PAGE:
Additionally the browser can utilize the OS or it's own spellcheck word database: check every word in every dictionary and the dictionary with the most matches is likely to be the relevant one.


> Additionally the browser can utilize the OS or it's own spellcheck word database: check every word in every dictionary and the dictionary with the most matches is likely to be the relevant one.

Every word seems excessive, especially if a page has an excessive amount of text on it.


I have noticed that 'certain' sites that obfuscate titles by homoglyphs are recognized as vietnamese by chrome. That seems like something based on the actual content of the page.


It asks permission to show you the translated version.

But does it send the page's content to some Google server only if you agree? The point here is that it seems that the content is sent over to Google no matter what.


Two downvotes for pointing out that it asks for permission to translate, and that the feature is pretty important if you're traveling in a foreign country and don't speak the language?


I just don't understand how so many people in the HN community, who are so vocal about privacy, turn around and use Chrome.

Don't feed the beast.


I have been using Firefox since version 1.0. I don't understand the desire to use google's browser. However, why would even trying view secure data in your web-browser... Not even just Chrome. Things may get cached ect... Although, Mozilla has been doing things that I find annoying at times. Like adding pocket ect...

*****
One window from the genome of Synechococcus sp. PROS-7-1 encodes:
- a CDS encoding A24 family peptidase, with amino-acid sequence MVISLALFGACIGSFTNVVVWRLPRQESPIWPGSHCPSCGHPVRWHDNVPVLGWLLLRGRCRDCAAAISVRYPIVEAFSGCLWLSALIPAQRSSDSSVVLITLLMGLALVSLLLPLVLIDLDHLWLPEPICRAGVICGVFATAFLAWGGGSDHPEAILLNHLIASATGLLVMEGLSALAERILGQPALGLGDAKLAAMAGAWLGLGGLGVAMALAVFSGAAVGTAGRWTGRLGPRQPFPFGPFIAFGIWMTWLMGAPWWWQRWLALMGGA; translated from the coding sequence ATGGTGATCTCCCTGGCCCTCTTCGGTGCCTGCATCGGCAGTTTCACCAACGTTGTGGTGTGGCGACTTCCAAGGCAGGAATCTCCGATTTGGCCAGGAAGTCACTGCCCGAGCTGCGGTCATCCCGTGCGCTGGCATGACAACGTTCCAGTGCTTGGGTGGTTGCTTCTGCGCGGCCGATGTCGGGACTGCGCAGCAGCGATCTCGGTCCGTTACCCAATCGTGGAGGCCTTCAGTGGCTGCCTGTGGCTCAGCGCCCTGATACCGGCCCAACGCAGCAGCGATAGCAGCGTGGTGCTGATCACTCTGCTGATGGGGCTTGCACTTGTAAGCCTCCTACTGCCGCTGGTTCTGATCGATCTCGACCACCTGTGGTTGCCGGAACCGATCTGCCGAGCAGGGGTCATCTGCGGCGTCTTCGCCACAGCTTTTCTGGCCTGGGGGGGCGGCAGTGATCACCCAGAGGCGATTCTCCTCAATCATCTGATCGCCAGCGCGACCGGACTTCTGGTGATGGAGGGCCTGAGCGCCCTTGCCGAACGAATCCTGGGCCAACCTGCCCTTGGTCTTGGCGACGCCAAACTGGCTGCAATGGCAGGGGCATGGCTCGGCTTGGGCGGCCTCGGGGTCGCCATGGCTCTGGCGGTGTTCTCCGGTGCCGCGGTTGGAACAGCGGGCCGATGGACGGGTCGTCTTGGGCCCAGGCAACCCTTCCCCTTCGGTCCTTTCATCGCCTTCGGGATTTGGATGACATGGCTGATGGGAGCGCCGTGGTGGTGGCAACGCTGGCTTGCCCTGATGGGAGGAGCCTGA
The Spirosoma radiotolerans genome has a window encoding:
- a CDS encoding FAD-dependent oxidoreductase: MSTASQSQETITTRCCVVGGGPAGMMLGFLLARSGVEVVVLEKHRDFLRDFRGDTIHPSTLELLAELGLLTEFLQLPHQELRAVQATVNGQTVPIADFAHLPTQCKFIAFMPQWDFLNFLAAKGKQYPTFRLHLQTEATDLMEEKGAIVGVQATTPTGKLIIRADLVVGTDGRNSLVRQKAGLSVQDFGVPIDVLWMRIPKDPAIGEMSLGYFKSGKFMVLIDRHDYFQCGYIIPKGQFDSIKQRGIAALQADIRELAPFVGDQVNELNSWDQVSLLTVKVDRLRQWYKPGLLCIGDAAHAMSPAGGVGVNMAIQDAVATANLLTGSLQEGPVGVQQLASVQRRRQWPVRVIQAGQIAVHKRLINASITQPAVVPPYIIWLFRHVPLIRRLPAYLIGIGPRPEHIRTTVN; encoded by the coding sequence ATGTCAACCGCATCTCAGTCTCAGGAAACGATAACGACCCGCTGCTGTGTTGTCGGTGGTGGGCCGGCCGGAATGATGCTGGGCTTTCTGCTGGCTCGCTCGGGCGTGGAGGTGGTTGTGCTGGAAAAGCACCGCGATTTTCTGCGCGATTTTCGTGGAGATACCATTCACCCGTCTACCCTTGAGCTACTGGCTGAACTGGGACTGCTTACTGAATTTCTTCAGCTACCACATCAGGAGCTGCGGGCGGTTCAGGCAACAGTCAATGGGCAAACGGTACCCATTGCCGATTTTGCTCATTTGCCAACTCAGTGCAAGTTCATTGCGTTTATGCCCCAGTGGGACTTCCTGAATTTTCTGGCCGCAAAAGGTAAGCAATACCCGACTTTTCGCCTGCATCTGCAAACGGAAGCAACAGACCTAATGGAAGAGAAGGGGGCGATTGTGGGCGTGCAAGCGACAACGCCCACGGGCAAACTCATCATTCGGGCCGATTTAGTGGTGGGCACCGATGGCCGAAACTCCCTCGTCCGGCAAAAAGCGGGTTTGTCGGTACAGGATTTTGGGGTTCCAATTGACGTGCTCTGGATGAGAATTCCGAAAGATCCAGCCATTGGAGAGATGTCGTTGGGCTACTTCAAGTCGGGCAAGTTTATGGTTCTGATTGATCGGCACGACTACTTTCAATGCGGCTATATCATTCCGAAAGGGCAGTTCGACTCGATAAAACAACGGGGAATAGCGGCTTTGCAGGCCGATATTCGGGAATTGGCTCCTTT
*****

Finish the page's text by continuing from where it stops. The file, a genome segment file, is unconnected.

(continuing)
Little Rant Although, I have looked at some of the other forks. What I find more depressing is how few up to date browser engines exist. It's a sign that web standards are getting too complicated. We already going to have a 3rd version HTTP as well... Both HTTP/2 and potential HTTP/3 are based off of work from google. Those protocols are a lot more complicated than HTTP. So it's much harder for a small group to implement them. That's just the protocol layer. Let alone JS, HTML, CSS, and all the other little things. It's like big companies keep bloating the standards. The result is the browser is probably one more complicated pieces of software regularly use.

What ever happened to "KISS".


Maybe over-complicating things is a way of eliminating competition from Google. If it wasn't so complicated, someone could easily offer a competing, privacy-oriented browser; which Google would not like-- so make it so hideously complex no one can do it without $50 mil? There would be more innovation if things were simple, because anyone with a good idea could contribute.


This sort of happened when the WHATWG effectively wrested control of HTML away from the W3C (although Google was not a founding member, they are one of the Steering Members now). https://thehistoryoftheweb.com/when-standards-divide/

The membership of the W3C supported XHTML, to improve interoperability among other reasons. Apple, Mozilla and Opera had a different vision and broke away and formed the WHATWG which Google and Microsoft later joined. Those companies (minus Opera) now have near total control over HTML and the W3C just rubber stamps whatever they decide.

(Note: I don't believe the participants in WHATWG were doing what they did for anti-competitive purposes, but in hindsight it had that effect.)


XHTML actually decreased interoperability with seldom anyone able to produce conformant strict XHTML. XHTML was a huge mistake, the W3C obsoleted itself with this one.


Precisely that has been observed across many markets. Teachers unions being an example where adding on requirements to entry enshrine current members.